At Uji Kanbayashi Memorial Museum, you’ll learn about the history of top-quality Uji tea and the shogun’s official tea manufacturer.
Written by National Government Licensed Guide Interpreter Ikuko Kubota
Walking for about 5 minutes along Ujibashi street from JR Uji station, you’ll find a traditional old gate called Old Nagayamon. This is a historic gate to the residences of the tea producers who served the Tokugawa Shogunate.
Uji, located in the south of Kyoto, flourished as Japan’s leading tea-producing region under the patronage of the shoguns. During that period, around nine large houses built in same style were lined up facing Ujibashi street. In addition the district had a total of 16 great houses with the same gate, creating a unique townscape. This street was in fact the center of Uji, the tea producing district and the area is called Naka-Uji. There has been a lot of changes in its townscape over the passage of time and but many buildings associated with tea production still remains along that street.
Today this gate serves as the entrance to “Uji Kanbayashi Memorial Museum.” The old building belongs to Kanbayashi family and was renovated into a museum. The family was the highest ranked tea producer of the Tokugawa shogunate family. The gate and the building were rebuilt 250 years ago after a large fire. They are the only remaining historical structures left from the buildings once belongs to the Shogun’s tea producers.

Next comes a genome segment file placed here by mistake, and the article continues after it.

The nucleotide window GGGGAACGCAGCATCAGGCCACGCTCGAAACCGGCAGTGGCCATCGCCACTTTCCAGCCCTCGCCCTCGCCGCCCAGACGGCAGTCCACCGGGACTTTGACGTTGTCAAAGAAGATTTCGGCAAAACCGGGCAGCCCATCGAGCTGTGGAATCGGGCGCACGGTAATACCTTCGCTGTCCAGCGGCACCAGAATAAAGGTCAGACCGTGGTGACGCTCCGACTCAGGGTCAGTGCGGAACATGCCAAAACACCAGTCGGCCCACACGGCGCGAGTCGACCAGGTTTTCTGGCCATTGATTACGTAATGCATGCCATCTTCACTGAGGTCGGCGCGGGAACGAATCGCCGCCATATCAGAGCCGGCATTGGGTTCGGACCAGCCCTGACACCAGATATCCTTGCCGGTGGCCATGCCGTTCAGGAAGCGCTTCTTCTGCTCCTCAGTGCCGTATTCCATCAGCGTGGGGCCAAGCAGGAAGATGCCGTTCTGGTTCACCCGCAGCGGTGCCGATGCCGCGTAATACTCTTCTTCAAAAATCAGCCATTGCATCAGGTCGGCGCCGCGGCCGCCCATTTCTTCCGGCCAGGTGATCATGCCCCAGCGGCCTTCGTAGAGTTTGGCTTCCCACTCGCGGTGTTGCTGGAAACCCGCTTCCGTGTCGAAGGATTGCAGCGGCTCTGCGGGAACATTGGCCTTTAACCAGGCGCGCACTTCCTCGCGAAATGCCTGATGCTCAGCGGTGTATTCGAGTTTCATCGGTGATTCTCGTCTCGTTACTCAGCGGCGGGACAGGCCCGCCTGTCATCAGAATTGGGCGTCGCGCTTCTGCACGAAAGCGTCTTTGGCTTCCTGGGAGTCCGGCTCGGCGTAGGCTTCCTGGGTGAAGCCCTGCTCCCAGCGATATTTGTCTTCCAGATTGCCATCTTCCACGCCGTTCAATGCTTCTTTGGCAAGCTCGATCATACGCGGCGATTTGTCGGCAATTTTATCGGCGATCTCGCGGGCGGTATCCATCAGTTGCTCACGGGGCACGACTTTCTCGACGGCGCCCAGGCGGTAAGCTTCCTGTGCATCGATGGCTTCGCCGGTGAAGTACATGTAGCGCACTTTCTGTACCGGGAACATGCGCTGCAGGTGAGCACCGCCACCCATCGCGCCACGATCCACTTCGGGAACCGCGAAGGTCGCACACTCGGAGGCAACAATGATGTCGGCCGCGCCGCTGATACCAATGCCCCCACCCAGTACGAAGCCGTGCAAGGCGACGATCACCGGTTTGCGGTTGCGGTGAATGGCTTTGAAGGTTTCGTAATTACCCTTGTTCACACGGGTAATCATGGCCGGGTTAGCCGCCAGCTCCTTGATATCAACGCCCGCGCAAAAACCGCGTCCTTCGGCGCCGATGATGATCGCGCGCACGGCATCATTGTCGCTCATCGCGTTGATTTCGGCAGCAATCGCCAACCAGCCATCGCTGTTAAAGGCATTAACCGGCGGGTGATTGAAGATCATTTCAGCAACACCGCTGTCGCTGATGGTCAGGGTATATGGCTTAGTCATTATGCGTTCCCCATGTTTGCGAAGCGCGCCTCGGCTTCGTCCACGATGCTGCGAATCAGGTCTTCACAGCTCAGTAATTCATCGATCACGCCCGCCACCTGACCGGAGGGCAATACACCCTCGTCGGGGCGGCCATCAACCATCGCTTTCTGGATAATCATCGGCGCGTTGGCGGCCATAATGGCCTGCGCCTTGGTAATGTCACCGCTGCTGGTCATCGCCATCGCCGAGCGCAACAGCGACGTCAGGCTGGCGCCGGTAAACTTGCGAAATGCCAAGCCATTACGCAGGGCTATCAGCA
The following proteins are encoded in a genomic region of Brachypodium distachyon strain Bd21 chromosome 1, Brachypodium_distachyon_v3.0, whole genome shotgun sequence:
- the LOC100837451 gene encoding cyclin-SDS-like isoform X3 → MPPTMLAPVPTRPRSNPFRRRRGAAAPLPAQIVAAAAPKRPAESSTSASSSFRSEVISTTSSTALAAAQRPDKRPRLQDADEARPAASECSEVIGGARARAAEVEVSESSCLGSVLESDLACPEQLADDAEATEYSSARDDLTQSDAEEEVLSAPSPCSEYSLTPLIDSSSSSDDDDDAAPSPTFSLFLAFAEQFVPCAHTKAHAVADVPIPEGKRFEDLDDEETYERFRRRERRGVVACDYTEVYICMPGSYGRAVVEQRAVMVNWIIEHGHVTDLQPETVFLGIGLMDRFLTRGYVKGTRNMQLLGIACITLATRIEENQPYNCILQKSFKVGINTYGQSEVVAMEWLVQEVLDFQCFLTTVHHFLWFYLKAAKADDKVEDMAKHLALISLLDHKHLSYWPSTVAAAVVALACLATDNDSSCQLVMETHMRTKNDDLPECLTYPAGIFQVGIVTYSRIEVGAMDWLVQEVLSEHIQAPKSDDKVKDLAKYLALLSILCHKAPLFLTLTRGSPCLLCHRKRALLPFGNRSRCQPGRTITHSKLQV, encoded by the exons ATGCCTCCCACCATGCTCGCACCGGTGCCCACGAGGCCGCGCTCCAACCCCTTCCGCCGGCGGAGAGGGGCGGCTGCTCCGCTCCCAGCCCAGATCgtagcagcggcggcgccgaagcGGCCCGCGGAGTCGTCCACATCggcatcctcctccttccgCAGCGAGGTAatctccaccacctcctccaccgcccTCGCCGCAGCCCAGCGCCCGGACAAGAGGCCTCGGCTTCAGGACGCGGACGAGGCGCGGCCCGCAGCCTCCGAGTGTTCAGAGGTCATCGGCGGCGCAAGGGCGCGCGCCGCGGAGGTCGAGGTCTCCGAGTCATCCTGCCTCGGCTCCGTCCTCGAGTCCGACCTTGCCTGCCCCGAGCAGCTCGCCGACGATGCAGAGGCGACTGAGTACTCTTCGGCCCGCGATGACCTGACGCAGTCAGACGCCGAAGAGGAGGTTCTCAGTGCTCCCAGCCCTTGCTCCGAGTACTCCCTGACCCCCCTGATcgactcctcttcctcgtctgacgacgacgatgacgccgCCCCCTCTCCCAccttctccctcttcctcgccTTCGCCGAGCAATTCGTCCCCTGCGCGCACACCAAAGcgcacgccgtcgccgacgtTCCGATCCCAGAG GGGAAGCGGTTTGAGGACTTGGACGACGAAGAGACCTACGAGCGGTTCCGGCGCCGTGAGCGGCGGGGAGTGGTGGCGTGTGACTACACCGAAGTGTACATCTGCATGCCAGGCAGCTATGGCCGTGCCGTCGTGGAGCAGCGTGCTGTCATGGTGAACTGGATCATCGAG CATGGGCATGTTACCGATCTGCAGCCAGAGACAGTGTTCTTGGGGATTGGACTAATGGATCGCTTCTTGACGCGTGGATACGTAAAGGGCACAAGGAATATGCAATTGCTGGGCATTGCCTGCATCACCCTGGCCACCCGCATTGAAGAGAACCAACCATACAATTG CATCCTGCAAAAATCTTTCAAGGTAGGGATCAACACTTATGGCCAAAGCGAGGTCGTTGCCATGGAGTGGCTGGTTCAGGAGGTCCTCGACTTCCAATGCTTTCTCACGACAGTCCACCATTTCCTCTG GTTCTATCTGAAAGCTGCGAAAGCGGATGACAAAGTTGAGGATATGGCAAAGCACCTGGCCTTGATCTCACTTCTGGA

Let’s go inside. Once inside, you’ll notice see many large earthen jars. Can you guess what they are for? They are to store tea leaves. During those days tea leaves were stored in earthenware jars and transported to their high-class customers such as feudal lords. Various old tools used for the manual tea processing during those days are displayed here.
Now let’s go upstairs to the 2nd floor! In a comfortable space, a wide variety of valuable items related to the Kanbayashi family and their business are displayed.
Among them the most notable is a letter from Toyotomi Hideyoshi, the ruler of the nation at the end of the 16th century. The letter was sent to the head of the Kanbayashi family. The reason why this letter is found here lies in their family history. The Kanbayashi family started tea production in Uji in mid 16th century. Later Toyotomi Hideyoshi ordered Kanbayashi family to manage all the tea productions in Uji.
Please take a look at this statue. He was called Chikuan and is from the Kanbayashi family. He was a samurai and served the Shogun Tokugawa Ieyasu, fought for him and was died in battle. Moved by his loyalty the Shogun appointed the Kanbayashi family as the highest ranked tea supplier to the Shogunate family. The family served at this position throughout the Edo period.
The shogun’s official tea manufacturers had to produce the highest- quality tea all the time. In order to ensure the stable supply of the quality tea, a unique method was developed in Uji region. The method included covering tea bushes with straw so as to protect them from frost damage.
Now please look at these tea jars. They are very special jars to store the best quality tea for the shogun family. These were the largest jars at that time and they were imported from Philippines by merchants in Sakai, Osaka. They were sold at extremely high prices. They were called “Luson Jars” as Luson refers to the Philippines.
The Kanbayashi family was also tasked with filling the jars with freshly harvested tea leaves in a specified manner. These jars were carried from Uji all the way to Edo (Tokyo) in an elaborate procession. After the fall of the Tokugawa administration, almost all the Shogun’s official tea manufacturers in Uji had to quit their business. Only the descendants of Shunsho Kanbayashi family has continued their tea business to this day.